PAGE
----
110. Donal Mór (d. 1194): son of Turlogh; the last King of North Munster; was m. to Orlacan, dau. of Dermod na Gall MacMorough (by his wife, the dau. of O'Moore, Prince of Leix), and had Mór, who married Cathal Craobh Dearg O'Connor (d. 1224), the 51st Christian King of Conacht, with nine sons: 1. Donogh Cairbreach; 2. Murtogh Dall, ancestor of the Clan Murtogh Dall O'Brien, of Hy-Bloid, in the northeast of the co. Clare; 3. Connor Ruadh; 4. Murtogh Fionn, ancestor of the Clan Turlogh Fionn of the same territory; 6. Donal Conachtach, ancestor of Clan Donal Conaghtaigh, of Echtge, and subsequently of Ara, in the county Tipperary; 7. Brian (surnamed "of Burren"), ancestor of Clan Bhriain Boirnigh; 8. Connor, ancestor of Clan Connor Guasanaigh; 9. Dermod Fiodhnuich, ancestor of the Clan Dermod Fiodhniagh. In 1169, this Donal Mór founded a religious house, afterwards the cathedral church on the site of the existing edifice in Cashel; in 1171, he founded a nunnery in the City of Limerick, but not a vestige of it remains. In 1172, following the example of Dermod MacCarthy Mór, King of South Munster, he made Henry II., King of England, a tender of his submission on the banks of the Suir:—
"Woe worth that hour, woe worth that day,
That cost the freedom of the Gael;
And shame to those who broke the trust,
In them reposed by Inis Fail."
In 1175, Donal, blinded Dermod, son of Teige O'Brien, and Mahon, son of Turlogh, his kinsmen, which act caused the death of Dermod soon after at Castleconnell. In 1176, Donal expelled the Anglo-Normans from the City of Limerick, putting most of Henry II's garrison to the sword. In 1192, he drove the English out of Upper Ormond, Ara, and Coonagh, where they established themselves; and stripping them of the booty they took from the native chieftains.
111. Donogh Cairbreach O'Brien: eldest son of Donal Mór; d. 1242. Was the first of the family that assumed this sirname, and the title of "Prince." Was surnamed "Cairbreach," from his having been nurtured in Hy-Cairbre-Aobha. He erected the palace of Clonroad, near the town of Ennis, and m. Sabia, dau. of Donogh O'Kennedy, lord of Muscry Tire, by whom he had Sabina  (who married Geoffrey O'Donoughue of Killarney), and six sons: 1. Connor; 2. Turlogh; 3. Murtogh; 4. Dermod; 5. Teige Dall; 6. A daughter Slainé, who d. Abbess of Killowen, in the barony of Islands, co. Clare—the foundation of her father in 1190. This Donogh Cairbreach O'Brien founded the abbeys of Corcomroe, in the barony of Burren, co. Clare; Killcooley, in the parish of Slievearadh, county Tipperary; Galbally, in the parish of Galbally, barony of Costlea, co. Limerick; and the Franciscan Monastery at Ennis, co. Clare.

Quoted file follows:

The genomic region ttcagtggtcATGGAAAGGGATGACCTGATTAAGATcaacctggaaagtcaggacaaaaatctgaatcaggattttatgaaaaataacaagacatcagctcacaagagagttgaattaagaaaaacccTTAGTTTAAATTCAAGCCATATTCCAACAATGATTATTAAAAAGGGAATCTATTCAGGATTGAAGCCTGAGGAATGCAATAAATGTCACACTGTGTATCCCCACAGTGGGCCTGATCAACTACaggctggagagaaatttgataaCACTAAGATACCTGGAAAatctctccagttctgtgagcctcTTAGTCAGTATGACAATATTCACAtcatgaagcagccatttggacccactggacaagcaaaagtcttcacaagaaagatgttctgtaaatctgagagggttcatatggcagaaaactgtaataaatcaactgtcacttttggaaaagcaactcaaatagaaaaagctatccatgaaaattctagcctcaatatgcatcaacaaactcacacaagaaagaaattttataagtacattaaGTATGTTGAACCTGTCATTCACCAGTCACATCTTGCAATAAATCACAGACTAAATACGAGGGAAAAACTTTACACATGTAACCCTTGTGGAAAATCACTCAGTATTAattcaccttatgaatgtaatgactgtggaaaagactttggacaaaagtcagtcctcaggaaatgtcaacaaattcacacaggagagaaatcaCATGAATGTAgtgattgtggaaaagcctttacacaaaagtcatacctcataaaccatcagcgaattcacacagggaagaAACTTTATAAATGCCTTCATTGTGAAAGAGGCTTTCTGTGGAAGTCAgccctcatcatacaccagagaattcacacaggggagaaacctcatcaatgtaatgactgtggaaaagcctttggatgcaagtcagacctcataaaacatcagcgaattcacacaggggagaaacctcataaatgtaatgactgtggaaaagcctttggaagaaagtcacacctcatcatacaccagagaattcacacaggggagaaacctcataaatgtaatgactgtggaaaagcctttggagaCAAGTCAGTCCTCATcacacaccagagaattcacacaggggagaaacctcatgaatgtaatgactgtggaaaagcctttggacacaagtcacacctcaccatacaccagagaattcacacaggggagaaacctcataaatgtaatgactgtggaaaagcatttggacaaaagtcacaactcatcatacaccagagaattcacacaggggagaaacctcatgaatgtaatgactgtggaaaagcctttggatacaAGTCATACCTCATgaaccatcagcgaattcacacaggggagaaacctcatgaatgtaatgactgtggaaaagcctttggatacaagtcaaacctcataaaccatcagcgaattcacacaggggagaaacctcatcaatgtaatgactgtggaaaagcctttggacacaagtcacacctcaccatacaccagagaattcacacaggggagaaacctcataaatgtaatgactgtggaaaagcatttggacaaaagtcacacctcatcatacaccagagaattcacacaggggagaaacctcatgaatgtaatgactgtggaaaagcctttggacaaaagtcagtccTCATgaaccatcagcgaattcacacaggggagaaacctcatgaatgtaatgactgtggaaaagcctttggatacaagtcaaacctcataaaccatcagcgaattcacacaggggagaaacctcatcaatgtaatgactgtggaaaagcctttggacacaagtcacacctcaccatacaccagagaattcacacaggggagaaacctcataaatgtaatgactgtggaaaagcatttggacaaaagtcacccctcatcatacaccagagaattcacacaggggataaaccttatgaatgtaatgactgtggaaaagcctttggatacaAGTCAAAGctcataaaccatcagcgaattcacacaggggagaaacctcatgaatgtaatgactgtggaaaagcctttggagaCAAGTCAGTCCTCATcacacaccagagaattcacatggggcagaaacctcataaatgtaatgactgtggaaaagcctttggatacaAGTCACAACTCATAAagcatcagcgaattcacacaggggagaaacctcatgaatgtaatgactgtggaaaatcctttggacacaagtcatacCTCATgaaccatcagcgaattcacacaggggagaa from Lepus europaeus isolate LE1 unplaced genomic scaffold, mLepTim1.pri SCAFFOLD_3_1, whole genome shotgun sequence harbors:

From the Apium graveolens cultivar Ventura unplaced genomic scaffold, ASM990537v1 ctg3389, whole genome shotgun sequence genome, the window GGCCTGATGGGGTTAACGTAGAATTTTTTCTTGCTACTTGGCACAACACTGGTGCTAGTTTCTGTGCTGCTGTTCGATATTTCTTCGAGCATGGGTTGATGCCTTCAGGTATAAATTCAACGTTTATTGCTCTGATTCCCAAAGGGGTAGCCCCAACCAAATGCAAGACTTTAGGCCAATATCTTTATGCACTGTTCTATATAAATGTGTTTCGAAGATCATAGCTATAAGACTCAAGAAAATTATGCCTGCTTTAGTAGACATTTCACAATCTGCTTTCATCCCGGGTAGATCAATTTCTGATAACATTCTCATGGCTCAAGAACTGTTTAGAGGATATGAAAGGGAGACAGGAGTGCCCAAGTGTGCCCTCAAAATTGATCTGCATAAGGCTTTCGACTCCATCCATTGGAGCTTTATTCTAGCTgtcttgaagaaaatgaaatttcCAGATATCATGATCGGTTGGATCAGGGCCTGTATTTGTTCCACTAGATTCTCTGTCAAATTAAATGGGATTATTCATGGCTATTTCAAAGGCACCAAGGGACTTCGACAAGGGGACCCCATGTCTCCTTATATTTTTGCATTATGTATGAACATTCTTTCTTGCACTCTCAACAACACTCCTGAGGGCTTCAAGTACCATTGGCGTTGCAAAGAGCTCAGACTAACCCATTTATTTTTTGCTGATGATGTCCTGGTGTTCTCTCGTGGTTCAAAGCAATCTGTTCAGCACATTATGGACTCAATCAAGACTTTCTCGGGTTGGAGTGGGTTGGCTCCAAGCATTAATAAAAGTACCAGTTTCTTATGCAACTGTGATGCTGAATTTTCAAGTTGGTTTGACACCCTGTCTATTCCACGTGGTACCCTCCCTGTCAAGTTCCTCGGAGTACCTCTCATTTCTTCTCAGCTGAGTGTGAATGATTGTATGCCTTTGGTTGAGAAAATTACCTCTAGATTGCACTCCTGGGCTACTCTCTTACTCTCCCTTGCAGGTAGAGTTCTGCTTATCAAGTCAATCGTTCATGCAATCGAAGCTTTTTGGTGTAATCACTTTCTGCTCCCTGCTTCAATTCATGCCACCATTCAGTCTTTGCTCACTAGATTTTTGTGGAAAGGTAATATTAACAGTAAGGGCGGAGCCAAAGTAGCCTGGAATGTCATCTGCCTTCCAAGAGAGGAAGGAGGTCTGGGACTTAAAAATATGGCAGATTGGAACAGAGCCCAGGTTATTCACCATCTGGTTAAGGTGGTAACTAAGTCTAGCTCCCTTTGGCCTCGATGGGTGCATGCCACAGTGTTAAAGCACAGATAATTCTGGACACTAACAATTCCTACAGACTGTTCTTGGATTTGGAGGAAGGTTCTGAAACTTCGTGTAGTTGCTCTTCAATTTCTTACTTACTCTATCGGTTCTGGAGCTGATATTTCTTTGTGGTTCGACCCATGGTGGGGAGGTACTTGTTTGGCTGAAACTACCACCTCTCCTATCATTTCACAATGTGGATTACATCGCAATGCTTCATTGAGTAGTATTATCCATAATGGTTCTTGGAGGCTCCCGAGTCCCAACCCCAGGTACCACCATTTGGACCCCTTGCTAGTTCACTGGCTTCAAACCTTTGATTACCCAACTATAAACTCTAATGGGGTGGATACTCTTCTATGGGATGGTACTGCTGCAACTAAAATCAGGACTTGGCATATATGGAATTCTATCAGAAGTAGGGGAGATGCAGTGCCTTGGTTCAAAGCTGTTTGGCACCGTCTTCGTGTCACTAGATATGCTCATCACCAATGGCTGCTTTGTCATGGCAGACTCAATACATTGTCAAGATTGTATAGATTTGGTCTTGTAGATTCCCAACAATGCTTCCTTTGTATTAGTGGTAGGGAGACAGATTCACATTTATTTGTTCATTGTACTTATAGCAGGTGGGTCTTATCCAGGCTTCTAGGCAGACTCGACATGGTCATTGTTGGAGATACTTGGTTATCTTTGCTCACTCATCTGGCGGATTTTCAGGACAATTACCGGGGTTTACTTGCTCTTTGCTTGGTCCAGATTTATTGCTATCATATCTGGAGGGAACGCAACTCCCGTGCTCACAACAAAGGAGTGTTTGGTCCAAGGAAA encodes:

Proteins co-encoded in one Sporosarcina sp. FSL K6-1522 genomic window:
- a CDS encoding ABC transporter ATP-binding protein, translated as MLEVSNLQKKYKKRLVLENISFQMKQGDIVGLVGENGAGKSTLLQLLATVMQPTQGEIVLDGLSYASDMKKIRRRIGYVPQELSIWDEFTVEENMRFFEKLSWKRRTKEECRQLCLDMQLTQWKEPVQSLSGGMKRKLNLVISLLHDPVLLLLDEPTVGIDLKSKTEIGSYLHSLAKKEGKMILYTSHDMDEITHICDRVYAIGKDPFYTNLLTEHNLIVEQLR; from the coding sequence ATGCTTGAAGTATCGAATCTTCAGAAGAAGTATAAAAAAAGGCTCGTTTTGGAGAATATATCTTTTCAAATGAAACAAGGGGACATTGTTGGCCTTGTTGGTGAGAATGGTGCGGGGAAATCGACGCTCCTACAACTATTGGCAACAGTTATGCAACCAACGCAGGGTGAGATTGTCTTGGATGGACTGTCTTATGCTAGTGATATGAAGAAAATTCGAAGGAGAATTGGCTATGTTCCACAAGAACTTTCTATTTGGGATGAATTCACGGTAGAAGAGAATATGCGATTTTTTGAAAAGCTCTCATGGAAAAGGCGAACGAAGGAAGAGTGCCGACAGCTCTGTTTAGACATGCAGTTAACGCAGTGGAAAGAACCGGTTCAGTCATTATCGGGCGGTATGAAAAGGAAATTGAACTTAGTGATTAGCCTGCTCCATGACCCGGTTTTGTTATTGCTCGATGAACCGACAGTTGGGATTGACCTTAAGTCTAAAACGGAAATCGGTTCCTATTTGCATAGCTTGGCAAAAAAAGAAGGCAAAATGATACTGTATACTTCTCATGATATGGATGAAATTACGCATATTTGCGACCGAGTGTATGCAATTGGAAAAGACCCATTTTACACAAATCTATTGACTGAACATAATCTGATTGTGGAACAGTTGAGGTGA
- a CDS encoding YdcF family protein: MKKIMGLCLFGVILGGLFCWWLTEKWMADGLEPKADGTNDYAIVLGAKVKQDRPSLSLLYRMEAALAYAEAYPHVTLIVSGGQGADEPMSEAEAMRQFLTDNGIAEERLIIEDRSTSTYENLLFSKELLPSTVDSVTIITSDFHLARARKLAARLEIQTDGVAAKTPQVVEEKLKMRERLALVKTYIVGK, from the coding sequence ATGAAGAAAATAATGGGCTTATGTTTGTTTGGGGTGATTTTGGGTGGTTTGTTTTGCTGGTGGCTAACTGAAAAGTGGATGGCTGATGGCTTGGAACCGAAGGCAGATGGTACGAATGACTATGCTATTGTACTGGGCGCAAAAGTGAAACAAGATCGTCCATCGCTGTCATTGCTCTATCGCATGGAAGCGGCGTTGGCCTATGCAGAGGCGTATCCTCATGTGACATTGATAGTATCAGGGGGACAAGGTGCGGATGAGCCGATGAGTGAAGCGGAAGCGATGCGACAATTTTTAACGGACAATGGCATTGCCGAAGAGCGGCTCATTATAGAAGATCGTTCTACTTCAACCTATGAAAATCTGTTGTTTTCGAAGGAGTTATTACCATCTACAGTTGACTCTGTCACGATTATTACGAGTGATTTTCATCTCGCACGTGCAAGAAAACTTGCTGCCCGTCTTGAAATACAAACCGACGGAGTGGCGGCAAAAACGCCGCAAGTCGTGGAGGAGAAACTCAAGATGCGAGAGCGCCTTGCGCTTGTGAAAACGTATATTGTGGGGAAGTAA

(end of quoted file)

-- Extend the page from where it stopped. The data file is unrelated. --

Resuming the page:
112. Connor-na-Siuddine: eldest son of Donogh; slain at the Wood of Siudan, in Burren, county Clare, in 1268: hence the epithet affixed to his name, and a quo Sidney.  He m. Mór, dau. of MacNamara, lord of Hy-Coileann, and left issue: 1. Teige; 2. Brian Ruadh, ancestor of O'Brien of Arra; 3. Murtogh, who died without legitimate male issue.
113. Teige (d. 1259): the son of Connor; surnamed Caol Uisge: so called from his having (see No. 113 on the "O'Neill," Princes of Tyrone pedigree) attended there to hold a conference with Brian Catha Duin O'Neill, to whom this Teige O'Brien and Hugh O'Connor "granted the sovereignty over the Irish," in 1258, or constituted him Monarch of Ireland. This Teige m. Finola, dau. of Kennedy, son of Kennedy, son of Murtogh O'Brien, and had: 1. Turlogh Mór; 2. Donal, who defeated Mahon, grandson of Donal Conachtach, at the Abbey of Clare, in 1276.
114. Turlogh Mór, the hero of MacGrath's "Wars of Thomond:" the son of Teige; d. at his residence Insi-an-Lasi in 1306. Was m. three times: first, to Sabina (d. s. p.), dau. of Teige MacCarthy, of Dun-Mac-Tomain; secondly, to Orflath, (or Aurnia), dau. of Donal Oge MacCarthy Mór, by whom he had— 1. Brian (ancestor of Siol Bhriain na Geall, of Glen Cean), 2. Murtogh (founder of the houses of Thomond and Inchiquin), 3. Dermod (who left no issue); and the third marriage of Turlogh was to Sabina O'Kennedy, of Muscry Tir, by whom he had two sons—1. Connor, and 2. Donal.
115. Murtogh: second son of Turlogh Mór; d. 1343. Was twice m.: first, to Sarah (d. s. p.) dau. of O'Kennedy, of Ormond; and, secondly, to Edaoin or Edina, dau, of his standard bearer, MacGorman, of Ibrackan, by whom he had three sons: 1. Maithan; 2. Turlogh Maol, ancestor of O'Brien of Bun-Cumeragh, in the county Waterford; 3. Teige.
116. Maithan Maonmaighe, who d. 1369: the son of Murtogh. The epithet applied to him means that he was fostered in "Maonmaighe," near Loughrea. Was m. to Winifred, dau. of O'Connor Corc., by whom he had seven sons: 1. Brian; 2. Connor (who m. Mary, dau. of Teige O'Brien, lord of Coonagh, by whom he had—1. Dermod; 2, Donal, bishop of Limerick; 3. Brian Dubh, the progenitor of O'Brien of Carrigagunnel and Glin, in the county Limerick); 3. Teige Baccach, ancestor of O'Brien, of Ballygarridan; 4. Turlogh; 5. Murtogh; 6. Dermod; 7. Donal.
117. Brian Catha-an-Aonaigh (or Brian of the Battle of Nenagh) who d. 1399: son of Maithan. Was twice m.: first to Slaine, dau. of Lochlan Laidir MacNamara. by whom he had three sons: 1. Teige na Glaoidh Mór (d. s. p.); 2. Mahon Dall, who had Turlogh, who had Brian, the progenitor of Siol Bhriain Debriortha (or the exiled); 3. Turlogh. Secondly, to Margaret, dau. of James Fitzgerald of Desmond, by whom he had Brian Udhar Catha, who was the ancestor of O'Brien, of Eachdroma.